Meerkats are known for being incredibly cooperative and ridiculously cute, but there's so much more to discover about these gregarious, often stalwartly erect mammals from Africa. Here's some interesting trivia about meerkats, also called suricates, including how they like to live, eat, sleep and more.
They're not loners.
Meerkats hang out in large groups — called a mob or a gang. This can be as many as 50 animals, but usually, they stick together in a more manageable congregation of 10-15 individuals. The mob is composed of several family groups, according to the National Zoo, with usually one dominant pair in each family. The meerkat families don't have to be related to belong to the same group. Females are typically the dominant members of the mob.
Everyone pitches in.
All members of the mob do their part by helping to collect food, watch for predators, and take care of the babies, says National Geographic Kids. The ones acting as lookouts will sound a shrill alarm if they spot a bird of prey, so the rest of the group knows to quickly take cover.
They like fixer-uppers.
No reason to build a new house if the neighbors have already done it for you. Meerkats are great at digging, but they typically just move in to burrows already dug by other animals, such as ground squirrels, says the San Diego Zoo. They often have as many as 15 entrances and exits with all sorts of chambers and tunnels, some more than six feet deep. There are separate chambers for sleeping and going to the bathroom. A meerkat mob usually has several burrow systems and will relocate every few months.
Communication is key.
Meerkats are extroverted and quite chatty with at least 10 different vocalizations, reports the National Zoo. Females tend to be more vocal than males. Some of their sounds include "murmurs, threatening growls and spits, scolding clucks and a defensive alarm bark."
They watch the skies.
Meerkats know to keep watch for birds of prey. In fact, according to National Geographic, young meerkats are so afraid of birds that they'll even dive for cover if they see an airplane. A meerkat can spot a soaring eagle more than 1,000 feet away.
Bacteria helps with territory marking.
Meerkats make a "paste" of secretions in scent pouches below their tails, which they rub on rocks and plants to mark their territory. The chemical signals found in the scent markers come from odor-producing bacteria that thrive in the secretions, according to a study from researchers at Duke University.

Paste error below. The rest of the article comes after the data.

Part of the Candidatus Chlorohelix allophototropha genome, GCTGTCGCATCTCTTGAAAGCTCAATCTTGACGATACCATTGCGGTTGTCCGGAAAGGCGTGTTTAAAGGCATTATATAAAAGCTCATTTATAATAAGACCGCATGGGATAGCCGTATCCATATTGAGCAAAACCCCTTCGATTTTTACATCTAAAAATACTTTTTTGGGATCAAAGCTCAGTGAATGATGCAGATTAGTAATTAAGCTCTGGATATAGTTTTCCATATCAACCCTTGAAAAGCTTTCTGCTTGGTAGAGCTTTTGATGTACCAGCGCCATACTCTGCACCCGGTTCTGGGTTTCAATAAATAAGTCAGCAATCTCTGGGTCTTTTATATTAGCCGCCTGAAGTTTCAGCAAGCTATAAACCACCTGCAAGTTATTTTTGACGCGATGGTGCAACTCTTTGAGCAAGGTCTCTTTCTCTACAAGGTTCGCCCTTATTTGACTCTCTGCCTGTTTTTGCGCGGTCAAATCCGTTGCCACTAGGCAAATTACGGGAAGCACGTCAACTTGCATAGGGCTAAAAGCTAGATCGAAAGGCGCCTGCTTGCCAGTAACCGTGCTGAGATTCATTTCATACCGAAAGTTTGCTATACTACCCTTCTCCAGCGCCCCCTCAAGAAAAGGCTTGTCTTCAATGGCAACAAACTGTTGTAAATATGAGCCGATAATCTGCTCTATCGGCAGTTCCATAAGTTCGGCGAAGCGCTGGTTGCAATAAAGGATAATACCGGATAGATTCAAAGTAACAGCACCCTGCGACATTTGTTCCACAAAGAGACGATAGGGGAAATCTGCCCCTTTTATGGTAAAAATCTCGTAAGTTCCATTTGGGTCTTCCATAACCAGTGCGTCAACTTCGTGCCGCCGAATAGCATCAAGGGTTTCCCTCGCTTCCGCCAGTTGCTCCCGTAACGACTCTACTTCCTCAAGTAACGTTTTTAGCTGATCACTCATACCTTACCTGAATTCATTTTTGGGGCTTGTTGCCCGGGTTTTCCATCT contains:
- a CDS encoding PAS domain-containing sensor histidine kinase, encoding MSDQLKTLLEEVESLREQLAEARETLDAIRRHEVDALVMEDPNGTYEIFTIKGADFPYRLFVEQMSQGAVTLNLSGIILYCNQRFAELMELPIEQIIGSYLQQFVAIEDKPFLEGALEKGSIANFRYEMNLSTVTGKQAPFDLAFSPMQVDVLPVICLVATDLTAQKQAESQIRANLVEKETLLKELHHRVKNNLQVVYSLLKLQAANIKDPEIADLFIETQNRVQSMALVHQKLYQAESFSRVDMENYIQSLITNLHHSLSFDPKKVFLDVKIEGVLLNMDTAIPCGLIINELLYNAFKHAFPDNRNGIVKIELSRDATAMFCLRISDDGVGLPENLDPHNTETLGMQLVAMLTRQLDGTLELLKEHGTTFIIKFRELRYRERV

Fighting can get serious.
Don't let their cute looks fool you. Meerkats can be vicious when fighting over territories, and those conflicts can end in death. In fact in a study that looked at 1,024 animal species, meerkats were the most murderous. About 20 percent of meerkat deaths are actually murders.
Meerkats will try to avoid fighting, usually with bluffing and aggressive posturing, says the San Diego Zoo. But when there's no option but to go to war, both sides line up across a field and then race at each other, leaping with their tails straight up in the air, throwing out their back legs like bucking horses. Often one mob will psych out the other before any fighting actually takes place.
Bugs are best.
Meerkats primarily eat insects, using their sharp sense of smell to find tasty food such as grubs, termites, beetles and caterpillars. But they will also eat small reptiles, eggs, birds, fruit and some plants. They are also able to kill and eat venomous snakes and scorpions without being hurt. They are immune to scorpion venom and can tolerate up to six times the amount of snake venom that would kill a rabbit.
Meerkat eyes make life easier.
The meerkat's eyes have adapted well to desert life. Dark patches around their eyes help cut down on the sun's glare and long, horizontal pupils give them a wide range of vision without having to actually move their heads. When they dig, a membrane (or third eyelid) covers their eye to protect it from sand and other debris.
They sleep in heaps.
When it's time to hit the hay, meerkats don't believe in space. They will usually pile on top of each other in their sleeping chambers in heaps, snuggled on top of each other for warmth. In summer when it's hotter, they may spread out a little more and may even sleep above ground.
They settle rivalries with eating contests.
When a dominant female meerkat dies, her oldest, heaviest daughter normally takes over as leader of the mob. But sometimes a younger sibling will outgrow her sister and a rivalry ensues. They settle who gets to be the new matriarch with an eating contest. They manage to adjust their diets — and their growth rate — in order to try to outgrow their closest rivals.